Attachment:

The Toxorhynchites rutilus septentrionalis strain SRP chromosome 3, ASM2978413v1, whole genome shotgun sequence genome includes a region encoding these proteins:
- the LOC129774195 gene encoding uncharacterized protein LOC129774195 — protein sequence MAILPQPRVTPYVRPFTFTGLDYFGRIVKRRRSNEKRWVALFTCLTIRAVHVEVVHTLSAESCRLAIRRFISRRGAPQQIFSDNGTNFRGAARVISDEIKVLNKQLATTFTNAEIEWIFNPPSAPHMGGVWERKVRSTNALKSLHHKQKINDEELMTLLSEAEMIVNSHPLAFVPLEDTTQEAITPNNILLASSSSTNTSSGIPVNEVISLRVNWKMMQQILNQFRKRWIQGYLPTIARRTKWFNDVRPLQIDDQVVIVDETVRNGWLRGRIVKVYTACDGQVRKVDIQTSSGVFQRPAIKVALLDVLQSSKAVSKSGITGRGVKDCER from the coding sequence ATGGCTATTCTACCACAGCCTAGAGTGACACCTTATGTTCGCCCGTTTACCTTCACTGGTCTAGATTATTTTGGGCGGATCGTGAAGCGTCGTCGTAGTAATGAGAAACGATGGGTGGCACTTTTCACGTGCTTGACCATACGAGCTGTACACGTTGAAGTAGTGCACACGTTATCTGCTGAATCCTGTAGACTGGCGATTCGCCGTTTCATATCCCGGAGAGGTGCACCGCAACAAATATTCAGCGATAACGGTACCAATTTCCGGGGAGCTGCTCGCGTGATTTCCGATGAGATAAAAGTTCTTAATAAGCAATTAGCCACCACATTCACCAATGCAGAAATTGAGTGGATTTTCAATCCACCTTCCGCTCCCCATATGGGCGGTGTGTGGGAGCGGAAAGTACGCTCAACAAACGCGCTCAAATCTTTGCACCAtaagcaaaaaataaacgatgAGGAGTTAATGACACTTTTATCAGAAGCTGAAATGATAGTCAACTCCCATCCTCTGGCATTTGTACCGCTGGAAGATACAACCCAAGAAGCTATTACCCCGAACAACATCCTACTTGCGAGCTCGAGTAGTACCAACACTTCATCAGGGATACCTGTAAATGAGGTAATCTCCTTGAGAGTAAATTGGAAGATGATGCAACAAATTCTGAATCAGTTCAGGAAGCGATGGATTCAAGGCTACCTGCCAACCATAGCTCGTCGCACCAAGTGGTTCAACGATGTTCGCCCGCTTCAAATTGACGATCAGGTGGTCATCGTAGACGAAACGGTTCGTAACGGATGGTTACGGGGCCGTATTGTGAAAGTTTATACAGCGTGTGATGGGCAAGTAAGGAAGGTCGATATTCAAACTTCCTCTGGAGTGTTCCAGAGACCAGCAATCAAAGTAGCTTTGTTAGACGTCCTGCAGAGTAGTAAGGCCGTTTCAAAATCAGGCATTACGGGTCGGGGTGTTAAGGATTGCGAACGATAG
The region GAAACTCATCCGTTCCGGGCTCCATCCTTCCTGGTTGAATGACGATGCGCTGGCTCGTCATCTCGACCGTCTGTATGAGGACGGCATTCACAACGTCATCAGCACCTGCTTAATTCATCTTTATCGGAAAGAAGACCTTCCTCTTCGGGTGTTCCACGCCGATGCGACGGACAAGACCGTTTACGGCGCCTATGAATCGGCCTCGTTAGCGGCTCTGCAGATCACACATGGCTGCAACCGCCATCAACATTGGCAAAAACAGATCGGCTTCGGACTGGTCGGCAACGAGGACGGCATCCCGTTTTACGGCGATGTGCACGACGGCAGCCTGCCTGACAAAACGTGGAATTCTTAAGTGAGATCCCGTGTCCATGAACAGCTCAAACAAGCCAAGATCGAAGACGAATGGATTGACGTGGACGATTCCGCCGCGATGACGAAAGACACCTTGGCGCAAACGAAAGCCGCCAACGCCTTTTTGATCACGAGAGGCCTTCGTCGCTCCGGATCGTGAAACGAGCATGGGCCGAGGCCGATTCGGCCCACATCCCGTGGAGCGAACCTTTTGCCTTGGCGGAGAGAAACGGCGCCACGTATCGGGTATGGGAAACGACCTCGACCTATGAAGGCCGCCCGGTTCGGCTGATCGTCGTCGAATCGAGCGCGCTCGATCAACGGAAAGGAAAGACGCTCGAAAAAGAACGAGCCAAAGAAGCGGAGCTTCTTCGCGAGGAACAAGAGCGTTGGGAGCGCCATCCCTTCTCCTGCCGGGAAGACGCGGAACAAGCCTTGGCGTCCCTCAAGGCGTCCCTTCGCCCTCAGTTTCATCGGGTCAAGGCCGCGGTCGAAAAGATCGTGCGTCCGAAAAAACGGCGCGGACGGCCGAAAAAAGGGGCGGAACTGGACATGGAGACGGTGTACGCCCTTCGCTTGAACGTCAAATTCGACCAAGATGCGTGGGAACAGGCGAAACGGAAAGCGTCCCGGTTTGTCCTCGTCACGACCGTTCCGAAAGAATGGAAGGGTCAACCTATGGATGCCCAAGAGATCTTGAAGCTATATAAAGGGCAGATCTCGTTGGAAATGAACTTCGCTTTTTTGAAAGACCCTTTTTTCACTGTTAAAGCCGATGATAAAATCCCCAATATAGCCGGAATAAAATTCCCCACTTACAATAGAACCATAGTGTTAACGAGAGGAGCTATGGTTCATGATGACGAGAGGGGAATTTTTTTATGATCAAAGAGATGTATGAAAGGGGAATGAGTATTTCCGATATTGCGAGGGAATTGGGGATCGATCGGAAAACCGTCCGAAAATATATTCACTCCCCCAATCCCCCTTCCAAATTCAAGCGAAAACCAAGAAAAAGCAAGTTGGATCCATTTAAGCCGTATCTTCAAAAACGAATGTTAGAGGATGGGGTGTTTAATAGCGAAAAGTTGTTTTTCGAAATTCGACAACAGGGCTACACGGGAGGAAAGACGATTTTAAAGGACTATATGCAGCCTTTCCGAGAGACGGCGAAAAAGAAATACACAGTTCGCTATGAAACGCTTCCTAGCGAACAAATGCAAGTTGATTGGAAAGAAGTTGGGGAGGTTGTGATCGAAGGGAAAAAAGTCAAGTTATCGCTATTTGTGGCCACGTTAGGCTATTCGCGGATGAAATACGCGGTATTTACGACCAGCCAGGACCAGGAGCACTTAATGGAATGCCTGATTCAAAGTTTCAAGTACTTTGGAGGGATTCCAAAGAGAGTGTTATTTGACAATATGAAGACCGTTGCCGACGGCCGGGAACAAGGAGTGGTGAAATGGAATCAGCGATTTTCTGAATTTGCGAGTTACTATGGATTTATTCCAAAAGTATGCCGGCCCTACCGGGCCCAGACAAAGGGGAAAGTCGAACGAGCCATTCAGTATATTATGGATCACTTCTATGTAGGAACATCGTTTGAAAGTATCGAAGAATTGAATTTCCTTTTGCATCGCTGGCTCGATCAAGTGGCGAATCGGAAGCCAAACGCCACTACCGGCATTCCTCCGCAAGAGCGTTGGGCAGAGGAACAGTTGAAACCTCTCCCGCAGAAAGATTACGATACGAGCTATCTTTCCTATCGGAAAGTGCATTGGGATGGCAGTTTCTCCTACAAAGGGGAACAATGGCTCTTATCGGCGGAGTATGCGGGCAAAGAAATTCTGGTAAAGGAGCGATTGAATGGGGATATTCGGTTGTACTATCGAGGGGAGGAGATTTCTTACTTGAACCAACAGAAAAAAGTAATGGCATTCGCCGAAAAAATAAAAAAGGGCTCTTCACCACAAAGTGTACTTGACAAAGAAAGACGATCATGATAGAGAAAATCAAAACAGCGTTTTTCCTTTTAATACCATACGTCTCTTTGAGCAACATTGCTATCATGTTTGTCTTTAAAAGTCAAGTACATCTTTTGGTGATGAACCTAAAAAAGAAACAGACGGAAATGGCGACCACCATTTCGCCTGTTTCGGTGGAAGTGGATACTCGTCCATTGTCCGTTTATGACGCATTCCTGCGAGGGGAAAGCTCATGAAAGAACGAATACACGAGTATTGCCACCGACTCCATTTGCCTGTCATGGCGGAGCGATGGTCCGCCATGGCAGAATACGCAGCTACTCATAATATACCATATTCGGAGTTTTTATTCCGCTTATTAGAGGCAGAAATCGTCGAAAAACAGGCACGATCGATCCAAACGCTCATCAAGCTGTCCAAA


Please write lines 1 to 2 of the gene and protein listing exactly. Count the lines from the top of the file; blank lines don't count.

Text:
The Toxorhynchites rutilus septentrionalis strain SRP chromosome 3, ASM2978413v1, whole genome shotgun sequence genome includes a region encoding these proteins:
- the LOC129774195 gene encoding uncharacterized protein LOC129774195 — protein sequence MAILPQPRVTPYVRPFTFTGLDYFGRIVKRRRSNEKRWVALFTCLTIRAVHVEVVHTLSAESCRLAIRRFISRRGAPQQIFSDNGTNFRGAARVISDEIKVLNKQLATTFTNAEIEWIFNPPSAPHMGGVWERKVRSTNALKSLHHKQKINDEELMTLLSEAEMIVNSHPLAFVPLEDTTQEAITPNNILLASSSSTNTSSGIPVNEVISLRVNWKMMQQILNQFRKRWIQGYLPTIARRTKWFNDVRPLQIDDQVVIVDETVRNGWLRGRIVKVYTACDGQVRKVDIQTSSGVFQRPAIKVALLDVLQSSKAVSKSGITGRGVKDCER from the coding sequence ATGGCTATTCTACCACAGCCTAGAGTGACACCTTATGTTCGCCCGTTTACCTTCACTGGTCTAGATTATTTTGGGCGGATCGTGAAGCGTCGTCGTAGTAATGAGAAACGATGGGTGGCACTTTTCACGTGCTTGACCATACGAGCTGTACACGTTGAAGTAGTGCACACGTTATCTGCTGAATCCTGTAGACTGGCGATTCGCCGTTTCATATCCCGGAGAGGTGCACCGCAACAAATATTCAGCGATAACGGTACCAATTTCCGGGGAGCTGCTCGCGTGATTTCCGATGAGATAAAAGTTCTTAATAAGCAATTAGCCACCACATTCACCAATGCAGAAATTGAGTGGATTTTCAATCCACCTTCCGCTCCCCATATGGGCGGTGTGTGGGAGCGGAAAGTACGCTCAACAAACGCGCTCAAATCTTTGCACCAtaagcaaaaaataaacgatgAGGAGTTAATGACACTTTTATCAGAAGCTGAAATGATAGTCAACTCCCATCCTCTGGCATTTGTACCGCTGGAAGATACAACCCAAGAAGCTATTACCCCGAACAACATCCTACTTGCGAGCTCGAGTAGTACCAACACTTCATCAGGGATACCTGTAAATGAGGTAATCTCCTTGAGAGTAAATTGGAAGATGATGCAACAAATTCTGAATCAGTTCAGGAAGCGATGGATTCAAGGCTACCTGCCAACCATAGCTCGTCGCACCAAGTGGTTCAACGATGTTCGCCCGCTTCAAATTGACGATCAGGTGGTCATCGTAGACGAAACGGTTCGTAACGGATGGTTACGGGGCCGTATTGTGAAAGTTTATACAGCGTGTGATGGGCAAGTAAGGAAGGTCGATATTCAAACTTCCTCTGGAGTGTTCCAGAGACCAGCAATCAAAGTAGCTTTGTTAGACGTCCTGCAGAGTAGTAAGGCCGTTTCAAAATCAGGCATTACGGGTCGGGGTGTTAAGGATTGCGAACGATAG